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JavaScript .call() .apply() .bind() simplified.

These three methods are part of the Function.prototypes. Basically, what they do is change the reference of this so it points to the "object target".

const sayHi = function() {
  console.log(`Hi ${}!`);

const person = {
  name: "foxy",
};;   // Hi foxy!
sayHi.apply(person);  // Hi foxy!
sayHi.bind(person)(); // Hi foxy!
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In this example, the 3 methods are referencing the person object so is now And notice that the object reference is passed as the first argument.


Takes 1 or more arguments. The 2nd argument onward will be passed to the function.

const addItems = function(item1, item2){
  this.items.push(item1, item2);

const cart = {
  items: [],

// Add items to cart, 'lettuce', 'watermelon');
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p.s. we can use arguments instead of item1, item2:

const addItems = function(){
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Takes 1 or 2 arguments. The 2nd argument must be an array.

addItems.apply(cart, ['egg fried rice', 'cucumber']);
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Takes only 1 argument. In contrast with the above methods, this method will not call the function at once. It returns a new function instead, so you have to call it later manually.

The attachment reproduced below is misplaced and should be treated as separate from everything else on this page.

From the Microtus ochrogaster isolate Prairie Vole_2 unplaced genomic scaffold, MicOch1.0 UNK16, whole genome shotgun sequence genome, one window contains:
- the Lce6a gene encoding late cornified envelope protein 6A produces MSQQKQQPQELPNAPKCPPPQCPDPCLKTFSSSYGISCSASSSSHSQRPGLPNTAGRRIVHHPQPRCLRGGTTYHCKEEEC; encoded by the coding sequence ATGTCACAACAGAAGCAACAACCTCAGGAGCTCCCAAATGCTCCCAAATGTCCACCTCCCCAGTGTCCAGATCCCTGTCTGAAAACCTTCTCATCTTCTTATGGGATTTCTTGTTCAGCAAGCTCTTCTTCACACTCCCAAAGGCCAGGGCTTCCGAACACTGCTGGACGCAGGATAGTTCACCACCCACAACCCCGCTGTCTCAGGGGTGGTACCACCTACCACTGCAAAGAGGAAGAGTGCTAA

// Make a new function
const boundAddItems = addItems.bind(cart);

// Call it here
boundAddItems('milk', 'jellybeans', 'more jellybeans');

// Or pass it to another function
  .addEventListener('click', boundAddItems)
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Bonus example

Let's say we want to add an event listener to the entire <button> in a document. We can use .querySelectorAll() to retrieve the buttons, which will return a NodeList. A NodeList doesn't contain functions like .map() or .forEach(). But we can borrow these functions from Array.prototype and use it like this:

const buttons = document.querySelectorAll('button');
  .call(buttons, (el) => el.addEventListener('keydown', ...))
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In javascript, Array is just an object. And so NodeList! Therefore, using the prototype methods of Array with an object is fine, as long as it is an array-like object.

A NodeList contains a collection of incrementing numbers, and a length property, which is why it is similar to an Array.

Thanks for reading!

Links: | MDN

Function.prototypes.apply() | MDN

Function.prototypes.bind() | MDN

NodeList | MDN

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